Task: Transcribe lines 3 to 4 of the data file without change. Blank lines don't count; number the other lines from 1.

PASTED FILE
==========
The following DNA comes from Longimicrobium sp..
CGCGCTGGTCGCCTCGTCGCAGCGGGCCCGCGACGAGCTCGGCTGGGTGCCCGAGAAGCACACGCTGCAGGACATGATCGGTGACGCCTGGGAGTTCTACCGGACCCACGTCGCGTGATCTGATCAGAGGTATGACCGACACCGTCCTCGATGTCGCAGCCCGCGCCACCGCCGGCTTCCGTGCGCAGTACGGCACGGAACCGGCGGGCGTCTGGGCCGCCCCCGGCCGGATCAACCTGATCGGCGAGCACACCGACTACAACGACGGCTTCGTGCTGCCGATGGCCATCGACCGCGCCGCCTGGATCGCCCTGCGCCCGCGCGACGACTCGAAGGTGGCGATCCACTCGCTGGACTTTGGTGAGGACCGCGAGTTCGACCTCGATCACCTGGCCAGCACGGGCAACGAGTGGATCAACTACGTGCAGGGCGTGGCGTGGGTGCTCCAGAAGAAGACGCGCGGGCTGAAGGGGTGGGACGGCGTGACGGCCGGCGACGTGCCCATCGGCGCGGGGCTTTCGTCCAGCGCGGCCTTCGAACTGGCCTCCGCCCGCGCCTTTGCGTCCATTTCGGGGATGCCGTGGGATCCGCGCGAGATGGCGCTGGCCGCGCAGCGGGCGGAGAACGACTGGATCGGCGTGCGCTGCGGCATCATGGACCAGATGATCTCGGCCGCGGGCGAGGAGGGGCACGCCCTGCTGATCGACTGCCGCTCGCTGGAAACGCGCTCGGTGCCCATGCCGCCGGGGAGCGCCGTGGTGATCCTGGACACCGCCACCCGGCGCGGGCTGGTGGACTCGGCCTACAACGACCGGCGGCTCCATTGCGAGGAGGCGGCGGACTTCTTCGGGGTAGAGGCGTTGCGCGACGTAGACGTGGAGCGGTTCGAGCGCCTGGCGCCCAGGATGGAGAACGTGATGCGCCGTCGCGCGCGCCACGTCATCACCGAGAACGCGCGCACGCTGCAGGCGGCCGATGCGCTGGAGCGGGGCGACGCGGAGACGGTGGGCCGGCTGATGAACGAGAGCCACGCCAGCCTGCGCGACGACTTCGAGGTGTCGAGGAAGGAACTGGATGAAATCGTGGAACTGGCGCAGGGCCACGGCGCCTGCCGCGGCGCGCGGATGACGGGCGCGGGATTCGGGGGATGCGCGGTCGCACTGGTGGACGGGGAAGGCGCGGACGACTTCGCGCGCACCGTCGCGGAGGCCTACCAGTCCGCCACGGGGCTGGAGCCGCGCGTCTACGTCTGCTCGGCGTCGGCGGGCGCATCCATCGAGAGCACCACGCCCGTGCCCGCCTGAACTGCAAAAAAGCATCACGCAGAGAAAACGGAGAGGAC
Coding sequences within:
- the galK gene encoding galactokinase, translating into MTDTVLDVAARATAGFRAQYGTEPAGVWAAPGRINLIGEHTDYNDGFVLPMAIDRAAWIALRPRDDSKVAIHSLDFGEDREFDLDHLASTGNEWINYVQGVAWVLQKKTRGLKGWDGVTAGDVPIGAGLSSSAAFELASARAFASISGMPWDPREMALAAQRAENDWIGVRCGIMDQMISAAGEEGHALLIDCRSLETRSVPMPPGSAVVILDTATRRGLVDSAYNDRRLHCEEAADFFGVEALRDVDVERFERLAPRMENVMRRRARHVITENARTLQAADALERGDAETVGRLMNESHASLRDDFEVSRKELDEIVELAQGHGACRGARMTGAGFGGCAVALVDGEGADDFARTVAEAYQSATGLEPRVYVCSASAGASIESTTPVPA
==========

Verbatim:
Coding sequences within:
- the galK gene encoding galactokinase, translating into MTDTVLDVAARATAGFRAQYGTEPAGVWAAPGRINLIGEHTDYNDGFVLPMAIDRAAWIALRPRDDSKVAIHSLDFGEDREFDLDHLASTGNEWINYVQGVAWVLQKKTRGLKGWDGVTAGDVPIGAGLSSSAAFELASARAFASISGMPWDPREMALAAQRAENDWIGVRCGIMDQMISAAGEEGHALLIDCRSLETRSVPMPPGSAVVILDTATRRGLVDSAYNDRRLHCEEAADFFGVEALRDVDVERFERLAPRMENVMRRRARHVITENARTLQAADALERGDAETVGRLMNESHASLRDDFEVSRKELDEIVELAQGHGACRGARMTGAGFGGCAVALVDGEGADDFARTVAEAYQSATGLEPRVYVCSASAGASIESTTPVPA